Neighbors of the Virginia couple murdered by their daughter’s boyfriend are now left to wonder if things would have been different if they’d reported the alleged shooter for mowing a 40-foot swastika into the grass of a local community field.
Tire marks from the field led members of the Gunston Manor community to the teen’s home, though they all agreed to speak to his parents directly rather than go to the police, the Washington Post reported.
Some of the residents regret the move given that just two months later the 17-year-old allegedly gunned down Scott Fricker, 48, and 43-year-old Buckley Kuhn-Fricker in their home before turning the gun on himself.
The teen suspect, who has not been identified because of his age, remains hospitalized in critical condition.
Police have not yet released motive in the Dec. 22 shooting, but friends and family told the Post the couple did not approve of their daughter’s relationship with the accused gunman.
Kuhn-Fricker reportedly pressured her daughter to end the relationship after discovering a neo-Nazi Twitter account that she suspected belonged to the boyfriend.
Neighbor Penny Potter in an interview with the newspaper said she hoped the story of the swastika the suspect mowed into the ground would serve as a warning to others.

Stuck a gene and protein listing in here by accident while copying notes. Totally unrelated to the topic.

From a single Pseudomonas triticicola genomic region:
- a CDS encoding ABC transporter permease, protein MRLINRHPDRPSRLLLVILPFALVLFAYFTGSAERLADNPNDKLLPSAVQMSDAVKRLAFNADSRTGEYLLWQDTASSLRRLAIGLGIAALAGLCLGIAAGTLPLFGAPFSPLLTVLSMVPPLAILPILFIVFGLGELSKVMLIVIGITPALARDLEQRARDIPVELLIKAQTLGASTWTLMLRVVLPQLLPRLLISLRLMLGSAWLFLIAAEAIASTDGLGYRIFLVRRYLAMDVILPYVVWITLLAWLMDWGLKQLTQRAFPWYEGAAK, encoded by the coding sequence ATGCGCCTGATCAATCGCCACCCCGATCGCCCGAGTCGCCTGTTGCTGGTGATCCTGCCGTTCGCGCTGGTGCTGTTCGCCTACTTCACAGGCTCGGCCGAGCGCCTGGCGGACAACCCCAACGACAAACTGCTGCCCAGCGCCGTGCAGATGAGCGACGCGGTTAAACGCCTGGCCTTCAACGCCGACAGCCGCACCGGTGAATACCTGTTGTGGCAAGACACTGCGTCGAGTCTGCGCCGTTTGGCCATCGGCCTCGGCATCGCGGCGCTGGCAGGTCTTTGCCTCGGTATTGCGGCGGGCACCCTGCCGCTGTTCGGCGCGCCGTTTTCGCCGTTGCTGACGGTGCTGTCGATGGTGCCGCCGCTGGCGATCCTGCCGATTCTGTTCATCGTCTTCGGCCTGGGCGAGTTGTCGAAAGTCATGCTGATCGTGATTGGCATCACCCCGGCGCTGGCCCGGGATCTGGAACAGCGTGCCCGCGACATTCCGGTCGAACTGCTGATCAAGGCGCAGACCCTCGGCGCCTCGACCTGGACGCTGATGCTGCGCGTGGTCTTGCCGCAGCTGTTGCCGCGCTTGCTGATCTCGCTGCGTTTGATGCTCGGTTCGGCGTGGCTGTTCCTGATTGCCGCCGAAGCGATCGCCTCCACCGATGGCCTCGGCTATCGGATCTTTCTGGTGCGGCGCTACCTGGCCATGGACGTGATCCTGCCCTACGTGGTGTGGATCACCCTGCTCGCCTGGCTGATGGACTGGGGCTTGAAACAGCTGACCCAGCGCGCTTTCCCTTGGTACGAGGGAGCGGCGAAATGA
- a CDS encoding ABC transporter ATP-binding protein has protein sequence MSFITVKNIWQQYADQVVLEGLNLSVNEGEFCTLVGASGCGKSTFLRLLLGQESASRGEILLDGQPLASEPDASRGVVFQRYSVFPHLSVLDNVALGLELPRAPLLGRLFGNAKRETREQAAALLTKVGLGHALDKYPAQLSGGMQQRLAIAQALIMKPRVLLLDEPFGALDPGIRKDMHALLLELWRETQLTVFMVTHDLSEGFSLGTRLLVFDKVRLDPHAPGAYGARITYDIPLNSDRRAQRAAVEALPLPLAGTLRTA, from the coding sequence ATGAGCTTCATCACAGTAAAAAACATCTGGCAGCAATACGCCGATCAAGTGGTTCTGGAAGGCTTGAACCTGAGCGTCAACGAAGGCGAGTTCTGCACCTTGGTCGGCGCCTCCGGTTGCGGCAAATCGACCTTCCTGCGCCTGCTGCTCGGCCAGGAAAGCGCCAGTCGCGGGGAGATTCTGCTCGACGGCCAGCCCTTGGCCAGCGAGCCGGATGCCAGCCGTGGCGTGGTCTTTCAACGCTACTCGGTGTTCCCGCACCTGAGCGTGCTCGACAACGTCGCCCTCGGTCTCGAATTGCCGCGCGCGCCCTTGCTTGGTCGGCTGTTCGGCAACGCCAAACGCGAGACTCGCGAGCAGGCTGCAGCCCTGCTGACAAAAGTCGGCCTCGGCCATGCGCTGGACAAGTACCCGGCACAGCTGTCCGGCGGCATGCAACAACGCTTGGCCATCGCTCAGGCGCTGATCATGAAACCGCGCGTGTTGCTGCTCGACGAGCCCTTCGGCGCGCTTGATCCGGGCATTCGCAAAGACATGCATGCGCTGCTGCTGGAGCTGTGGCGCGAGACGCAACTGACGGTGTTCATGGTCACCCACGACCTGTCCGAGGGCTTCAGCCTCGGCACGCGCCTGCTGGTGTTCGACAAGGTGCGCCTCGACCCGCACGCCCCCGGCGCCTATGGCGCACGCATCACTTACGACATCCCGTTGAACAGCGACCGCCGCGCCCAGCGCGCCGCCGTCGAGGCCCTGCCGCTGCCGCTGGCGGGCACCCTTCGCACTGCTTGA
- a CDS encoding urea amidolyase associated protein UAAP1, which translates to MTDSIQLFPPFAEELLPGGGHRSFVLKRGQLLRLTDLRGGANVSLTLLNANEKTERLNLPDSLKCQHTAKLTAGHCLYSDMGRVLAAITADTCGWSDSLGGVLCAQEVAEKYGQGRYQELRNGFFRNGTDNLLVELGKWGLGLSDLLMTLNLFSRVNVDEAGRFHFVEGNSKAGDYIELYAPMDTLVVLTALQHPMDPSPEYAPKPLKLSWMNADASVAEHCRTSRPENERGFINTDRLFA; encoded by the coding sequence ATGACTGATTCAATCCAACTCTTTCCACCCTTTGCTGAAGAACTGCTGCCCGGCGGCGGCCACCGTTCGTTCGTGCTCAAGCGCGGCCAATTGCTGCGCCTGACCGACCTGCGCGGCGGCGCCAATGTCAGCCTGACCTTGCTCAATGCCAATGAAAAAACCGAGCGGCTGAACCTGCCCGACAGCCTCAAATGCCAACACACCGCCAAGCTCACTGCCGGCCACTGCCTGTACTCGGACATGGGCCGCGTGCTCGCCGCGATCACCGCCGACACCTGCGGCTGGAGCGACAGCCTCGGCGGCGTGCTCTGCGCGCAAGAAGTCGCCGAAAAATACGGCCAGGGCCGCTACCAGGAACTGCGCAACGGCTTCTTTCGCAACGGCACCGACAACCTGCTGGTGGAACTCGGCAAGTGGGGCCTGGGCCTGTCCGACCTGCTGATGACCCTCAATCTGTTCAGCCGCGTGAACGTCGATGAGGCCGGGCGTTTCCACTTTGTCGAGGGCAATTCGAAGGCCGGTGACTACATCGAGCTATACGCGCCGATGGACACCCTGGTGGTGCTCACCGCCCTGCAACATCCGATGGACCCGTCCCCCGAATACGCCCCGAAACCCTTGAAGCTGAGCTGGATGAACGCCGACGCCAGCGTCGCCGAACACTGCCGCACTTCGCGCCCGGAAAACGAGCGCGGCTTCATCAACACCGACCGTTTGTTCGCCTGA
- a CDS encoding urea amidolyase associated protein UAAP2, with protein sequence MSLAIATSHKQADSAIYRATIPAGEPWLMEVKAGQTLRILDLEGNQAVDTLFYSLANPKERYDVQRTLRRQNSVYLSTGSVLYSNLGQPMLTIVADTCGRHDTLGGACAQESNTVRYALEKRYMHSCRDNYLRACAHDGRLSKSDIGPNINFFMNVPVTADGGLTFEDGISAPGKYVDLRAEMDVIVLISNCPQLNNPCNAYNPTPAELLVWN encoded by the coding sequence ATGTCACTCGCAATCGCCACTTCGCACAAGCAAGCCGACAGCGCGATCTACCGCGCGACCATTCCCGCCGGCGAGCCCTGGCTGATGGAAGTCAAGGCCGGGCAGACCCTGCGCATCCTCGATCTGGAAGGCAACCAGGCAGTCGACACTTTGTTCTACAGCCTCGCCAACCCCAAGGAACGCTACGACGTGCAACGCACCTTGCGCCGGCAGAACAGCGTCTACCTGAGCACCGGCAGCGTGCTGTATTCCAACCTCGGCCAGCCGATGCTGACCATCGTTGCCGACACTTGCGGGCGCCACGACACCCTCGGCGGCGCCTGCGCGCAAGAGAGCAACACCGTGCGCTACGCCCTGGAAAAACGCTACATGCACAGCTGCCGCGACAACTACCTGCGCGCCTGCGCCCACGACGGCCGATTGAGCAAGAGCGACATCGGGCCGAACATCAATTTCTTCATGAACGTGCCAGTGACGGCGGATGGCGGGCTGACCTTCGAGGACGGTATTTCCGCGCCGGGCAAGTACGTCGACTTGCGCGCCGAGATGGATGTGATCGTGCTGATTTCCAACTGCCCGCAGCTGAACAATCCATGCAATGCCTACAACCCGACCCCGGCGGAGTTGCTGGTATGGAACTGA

“We live in a very safe neighborhood where kids can ride their bikes and not worry about anything,” she told the newspaper. “For the first time, I was fearful that there was someone living in our neighborhood who was capable of incredibly irrational behavior.
“If you see something that makes you say, ‘Huh,’ just call the police. They can tell you if it’s appropriate.”
Friends and family suspect the shooting was prompted by the parents pressuring their daughter to end her relationship with the accused gunman.
(Buckley Kuhn Fricker/Facebook)
Potter, whose husband sometimes mows the community lot, first told her about the massive swastika at the end of October. When residents approached the teen’s parents about it, they told them their son had admitted to mowing the hate symbol into the grass.
The parents said they were “aware of his behavioral issues and getting him treatment.”
But the Frickers grew increasingly worried over their 16-year-old daughter’s relationship with the boy and approached school officials about his apparent neo-Nazi beliefs. The girl eventually agreed with her parents that ending the romance would be for the best, her grandmother, Janet Kuhn, told the Washington Post. Many who knew the family suspect it’s what prompted last week’s deadly shooting.
The teen has since been charged with two counts of murder.
Ed Munz, president of the Gunston Manor Property Owners Association, told the Post in an email that he was not aware of the swastika until after the neighbors discussed the matter with the teen’s parents.
He added that he was not included in the discussion on how to handle the boy, but urged members to speak up if they believe the swastika was somehow tied to the deadly shooting.
“People who know anything of this event should step forward and speak with the police,” Munz wrote in an email to the community.
“My hope in this is that neighbors will understand that coming forward can save people lives by reporting such behavior.”